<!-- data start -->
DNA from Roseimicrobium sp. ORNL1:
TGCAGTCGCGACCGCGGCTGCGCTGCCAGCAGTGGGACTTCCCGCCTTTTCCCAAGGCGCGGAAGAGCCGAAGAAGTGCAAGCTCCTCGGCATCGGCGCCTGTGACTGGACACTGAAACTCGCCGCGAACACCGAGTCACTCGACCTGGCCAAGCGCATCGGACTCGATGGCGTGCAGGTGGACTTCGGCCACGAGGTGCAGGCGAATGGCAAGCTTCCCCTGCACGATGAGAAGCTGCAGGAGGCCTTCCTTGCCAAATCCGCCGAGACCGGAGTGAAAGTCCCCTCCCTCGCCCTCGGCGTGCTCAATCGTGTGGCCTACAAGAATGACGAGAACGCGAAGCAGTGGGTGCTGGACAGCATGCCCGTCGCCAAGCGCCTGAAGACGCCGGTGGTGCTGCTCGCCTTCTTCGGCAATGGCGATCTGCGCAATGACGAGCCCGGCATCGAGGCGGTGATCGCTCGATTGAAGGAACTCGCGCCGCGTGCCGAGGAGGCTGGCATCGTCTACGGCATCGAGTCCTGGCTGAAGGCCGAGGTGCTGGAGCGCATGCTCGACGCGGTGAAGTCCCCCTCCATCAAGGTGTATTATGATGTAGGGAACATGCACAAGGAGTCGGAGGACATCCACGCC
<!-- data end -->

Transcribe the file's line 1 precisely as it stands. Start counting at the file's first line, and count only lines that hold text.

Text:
DNA from Roseimicrobium sp. ORNL1: